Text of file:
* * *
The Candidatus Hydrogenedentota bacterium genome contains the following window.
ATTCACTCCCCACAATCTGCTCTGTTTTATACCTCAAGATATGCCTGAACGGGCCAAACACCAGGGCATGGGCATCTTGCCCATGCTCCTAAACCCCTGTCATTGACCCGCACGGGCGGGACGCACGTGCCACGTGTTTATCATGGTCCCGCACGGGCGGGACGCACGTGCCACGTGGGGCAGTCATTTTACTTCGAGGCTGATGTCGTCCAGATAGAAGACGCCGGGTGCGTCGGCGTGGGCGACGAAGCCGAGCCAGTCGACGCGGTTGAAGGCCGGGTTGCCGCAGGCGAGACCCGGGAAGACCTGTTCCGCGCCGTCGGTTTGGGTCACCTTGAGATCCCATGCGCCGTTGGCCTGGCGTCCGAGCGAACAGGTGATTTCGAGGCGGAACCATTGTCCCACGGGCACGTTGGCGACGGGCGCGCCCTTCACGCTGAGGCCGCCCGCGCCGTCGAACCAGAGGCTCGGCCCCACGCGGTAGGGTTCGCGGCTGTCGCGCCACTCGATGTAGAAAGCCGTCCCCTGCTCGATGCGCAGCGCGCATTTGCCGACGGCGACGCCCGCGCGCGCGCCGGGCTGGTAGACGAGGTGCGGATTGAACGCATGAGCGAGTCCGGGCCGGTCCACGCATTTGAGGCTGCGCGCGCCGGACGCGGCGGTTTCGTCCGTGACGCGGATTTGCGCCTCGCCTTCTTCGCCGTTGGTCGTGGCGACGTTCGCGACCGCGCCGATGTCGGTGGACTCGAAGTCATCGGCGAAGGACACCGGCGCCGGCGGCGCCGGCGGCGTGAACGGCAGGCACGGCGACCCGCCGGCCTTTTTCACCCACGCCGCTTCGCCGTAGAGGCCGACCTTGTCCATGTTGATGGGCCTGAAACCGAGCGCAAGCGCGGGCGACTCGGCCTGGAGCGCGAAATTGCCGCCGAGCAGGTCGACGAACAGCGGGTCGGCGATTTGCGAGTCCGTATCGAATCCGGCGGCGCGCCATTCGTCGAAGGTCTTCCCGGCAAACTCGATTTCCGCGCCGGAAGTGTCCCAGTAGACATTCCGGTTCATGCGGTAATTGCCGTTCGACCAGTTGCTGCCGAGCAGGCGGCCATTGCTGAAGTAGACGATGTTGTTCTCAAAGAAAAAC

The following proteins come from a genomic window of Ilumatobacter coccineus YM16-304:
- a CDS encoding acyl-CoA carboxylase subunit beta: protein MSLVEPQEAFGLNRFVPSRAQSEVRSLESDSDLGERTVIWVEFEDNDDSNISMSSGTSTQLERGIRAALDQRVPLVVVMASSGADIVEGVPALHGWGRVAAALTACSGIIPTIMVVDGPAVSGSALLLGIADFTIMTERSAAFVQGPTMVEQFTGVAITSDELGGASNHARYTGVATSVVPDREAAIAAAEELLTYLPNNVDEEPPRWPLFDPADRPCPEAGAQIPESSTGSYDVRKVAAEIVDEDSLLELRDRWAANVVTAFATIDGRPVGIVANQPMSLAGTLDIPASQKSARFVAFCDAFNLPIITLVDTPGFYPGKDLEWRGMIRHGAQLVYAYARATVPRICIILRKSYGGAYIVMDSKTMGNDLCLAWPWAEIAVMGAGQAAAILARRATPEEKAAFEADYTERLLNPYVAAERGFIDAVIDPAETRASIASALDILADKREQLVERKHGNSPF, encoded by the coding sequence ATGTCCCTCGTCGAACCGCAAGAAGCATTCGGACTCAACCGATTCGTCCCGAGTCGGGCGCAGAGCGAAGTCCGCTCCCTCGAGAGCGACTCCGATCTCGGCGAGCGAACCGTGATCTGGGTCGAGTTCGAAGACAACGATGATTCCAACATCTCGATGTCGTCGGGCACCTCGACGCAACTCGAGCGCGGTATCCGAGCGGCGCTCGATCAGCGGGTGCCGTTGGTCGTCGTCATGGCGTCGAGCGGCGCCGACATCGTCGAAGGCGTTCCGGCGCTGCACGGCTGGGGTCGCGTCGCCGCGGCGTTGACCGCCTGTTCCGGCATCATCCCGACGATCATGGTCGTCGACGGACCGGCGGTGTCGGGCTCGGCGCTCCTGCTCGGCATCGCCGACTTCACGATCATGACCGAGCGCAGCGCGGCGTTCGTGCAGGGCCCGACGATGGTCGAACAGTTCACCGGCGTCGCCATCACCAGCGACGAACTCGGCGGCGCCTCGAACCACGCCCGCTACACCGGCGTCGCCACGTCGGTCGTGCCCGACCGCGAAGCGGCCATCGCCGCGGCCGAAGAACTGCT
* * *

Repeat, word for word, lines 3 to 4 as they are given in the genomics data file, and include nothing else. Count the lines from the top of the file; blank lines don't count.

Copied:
The following proteins come from a genomic window of Ilumatobacter coccineus YM16-304:
- a CDS encoding acyl-CoA carboxylase subunit beta: protein MSLVEPQEAFGLNRFVPSRAQSEVRSLESDSDLGERTVIWVEFEDNDDSNISMSSGTSTQLERGIRAALDQRVPLVVVMASSGADIVEGVPALHGWGRVAAALTACSGIIPTIMVVDGPAVSGSALLLGIADFTIMTERSAAFVQGPTMVEQFTGVAITSDELGGASNHARYTGVATSVVPDREAAIAAAEELLTYLPNNVDEEPPRWPLFDPADRPCPEAGAQIPESSTGSYDVRKVAAEIVDEDSLLELRDRWAANVVTAFATIDGRPVGIVANQPMSLAGTLDIPASQKSARFVAFCDAFNLPIITLVDTPGFYPGKDLEWRGMIRHGAQLVYAYARATVPRICIILRKSYGGAYIVMDSKTMGNDLCLAWPWAEIAVMGAGQAAAILARRATPEEKAAFEADYTERLLNPYVAAERGFIDAVIDPAETRASIASALDILADKREQLVERKHGNSPF, encoded by the coding sequence ATGTCCCTCGTCGAACCGCAAGAAGCATTCGGACTCAACCGATTCGTCCCGAGTCGGGCGCAGAGCGAAGTCCGCTCCCTCGAGAGCGACTCCGATCTCGGCGAGCGAACCGTGATCTGGGTCGAGTTCGAAGACAACGATGATTCCAACATCTCGATGTCGTCGGGCACCTCGACGCAACTCGAGCGCGGTATCCGAGCGGCGCTCGATCAGCGGGTGCCGTTGGTCGTCGTCATGGCGTCGAGCGGCGCCGACATCGTCGAAGGCGTTCCGGCGCTGCACGGCTGGGGTCGCGTCGCCGCGGCGTTGACCGCCTGTTCCGGCATCATCCCGACGATCATGGTCGTCGACGGACCGGCGGTGTCGGGCTCGGCGCTCCTGCTCGGCATCGCCGACTTCACGATCATGACCGAGCGCAGCGCGGCGTTCGTGCAGGGCCCGACGATGGTCGAACAGTTCACCGGCGTCGCCATCACCAGCGACGAACTCGGCGGCGCCTCGAACCACGCCCGCTACACCGGCGTCGCCACGTCGGTCGTGCCCGACCGCGAAGCGGCCATCGCCGCGGCCGAAGAACTGCT